Though they knocked out power for more than 1,500 homes and businesses, Wednesday morning’s thunderstorms and high winds are forgettable compared to storms the Tennessee Valley has endured in recent years.
And despite a brief respite the next few days, coming weeks promise more volatile weather in Morgan, Limestone and Lawrence counties, according to the National Weather Service.
“It doesn’t look like the patterns are going to become any more calm or quiet because we’re still here in winter and we’re going into spring,” meteorologist Dan Dixon said. “That being a transitional season, we’re going to see lots of fluctuations in the weather.”
Schools reported no weather-related incidents Wednesday, though many in the area started an hour or two late. Superintendents said schools don’t have to make up lost time for such minimal delays.
“We’re always concerned when students miss instructional time,” Lawrence County Schools Assistant Superintendent Johnny Yates said. “When we open late, there is no making up of lost time, but most of our schools vary.
“They don’t miss the first two periods — they adjust the periods so the kids are not missing classes.”
Mandi Phillips of Joe Wheeler Electric Membership Corp. said 235 customers lost power in Town Creek about 7:15 a.m. Wednesday for about 15 minutes.
Joe Wheeler workers also restored power to 209 customers near Oden Ridge, east of Falkville. Phillips said the power went out at 7:45 a.m. and was back on within 10 minutes.
Athens Utilities spokeswoman Amy Golden said stormy weather caused a tree limb to hit a power line at 5 a.m., leaving 596 Athens residents in the dark until crews restored power an hour later.
Lightning struck a cross arm on a utility pole about 10 a.m., downing a power line on U.S. 31 near a water tank in Tanner. Power was restored to 484 Tanner residents shortly after noon.
“There was another small outage in the Ardmore area that affected three customers, but other than that, we feel like we’re very fortunate there were no more outages or damages across north Alabama than there already were,” Golden said.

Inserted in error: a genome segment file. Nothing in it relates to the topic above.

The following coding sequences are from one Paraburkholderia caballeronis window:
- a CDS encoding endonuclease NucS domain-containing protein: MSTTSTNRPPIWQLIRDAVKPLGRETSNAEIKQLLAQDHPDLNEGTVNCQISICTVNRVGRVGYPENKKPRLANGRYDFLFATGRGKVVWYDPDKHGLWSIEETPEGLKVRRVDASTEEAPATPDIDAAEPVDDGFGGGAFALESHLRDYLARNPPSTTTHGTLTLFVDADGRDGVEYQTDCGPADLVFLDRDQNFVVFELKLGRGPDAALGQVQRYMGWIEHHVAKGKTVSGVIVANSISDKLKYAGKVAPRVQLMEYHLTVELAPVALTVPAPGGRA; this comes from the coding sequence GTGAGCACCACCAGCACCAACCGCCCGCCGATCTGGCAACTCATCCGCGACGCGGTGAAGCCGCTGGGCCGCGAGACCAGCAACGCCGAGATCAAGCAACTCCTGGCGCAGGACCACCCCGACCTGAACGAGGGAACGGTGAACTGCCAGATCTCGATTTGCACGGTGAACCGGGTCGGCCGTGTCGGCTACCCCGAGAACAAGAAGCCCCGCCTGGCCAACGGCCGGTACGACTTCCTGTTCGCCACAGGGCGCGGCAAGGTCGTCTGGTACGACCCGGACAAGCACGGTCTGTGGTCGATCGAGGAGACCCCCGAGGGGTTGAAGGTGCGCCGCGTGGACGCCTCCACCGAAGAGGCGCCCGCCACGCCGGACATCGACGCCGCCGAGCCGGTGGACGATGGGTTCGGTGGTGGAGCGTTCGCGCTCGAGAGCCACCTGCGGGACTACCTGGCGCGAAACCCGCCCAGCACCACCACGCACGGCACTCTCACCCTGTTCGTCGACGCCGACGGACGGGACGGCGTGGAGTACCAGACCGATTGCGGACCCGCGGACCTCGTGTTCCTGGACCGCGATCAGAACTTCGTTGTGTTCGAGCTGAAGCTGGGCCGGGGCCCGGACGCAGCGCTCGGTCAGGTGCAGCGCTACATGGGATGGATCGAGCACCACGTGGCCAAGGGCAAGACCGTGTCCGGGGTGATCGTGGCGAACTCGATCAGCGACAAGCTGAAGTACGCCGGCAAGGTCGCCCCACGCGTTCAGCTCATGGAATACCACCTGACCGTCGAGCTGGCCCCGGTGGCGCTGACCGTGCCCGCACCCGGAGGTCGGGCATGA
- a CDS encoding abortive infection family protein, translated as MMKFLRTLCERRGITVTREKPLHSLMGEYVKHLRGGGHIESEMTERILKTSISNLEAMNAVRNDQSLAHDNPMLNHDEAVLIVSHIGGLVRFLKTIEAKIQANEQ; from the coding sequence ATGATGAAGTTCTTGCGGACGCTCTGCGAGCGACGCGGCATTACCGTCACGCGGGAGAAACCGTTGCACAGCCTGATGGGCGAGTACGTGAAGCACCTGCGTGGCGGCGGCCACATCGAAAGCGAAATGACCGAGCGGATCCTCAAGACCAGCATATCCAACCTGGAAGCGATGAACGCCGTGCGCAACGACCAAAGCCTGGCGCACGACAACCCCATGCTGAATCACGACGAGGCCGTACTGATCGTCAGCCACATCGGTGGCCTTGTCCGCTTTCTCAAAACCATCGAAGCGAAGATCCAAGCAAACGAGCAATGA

Falkville Mayor Bob Ramey said he is concerned about high creek levels in east Falkville following Wednesday’s storm.
“We live in such a low area to start with and the rain came so quickly (Wednesday) morning, we got flash flooding and residents’ yards are flooded,” he said. “We’ve had an unusual amount of rain for the past month. The drainage ditches empty into the creeks and the water has nowhere to go.”
Emergency Management Agency officials reported downed trees and damage to power lines, mobile homes and metal roofs early Wednesday in Morgan and Lawrence counties.
Dixon said sunny conditions today, followed by lower temperatures and scattered storms through Saturday, will add to the Valley’s temperamental weather.
“The winter months are very volatile and there can be a lot of change in the weather patterns,” he said. “You can have several different varieties of weather, not only in the course of a week, but in the course of a day.”
Staff writer Ronnie Thomas contributed to this story.
Lucy Berry can be reached at 256-340-2442 or firstname.lastname@example.org.
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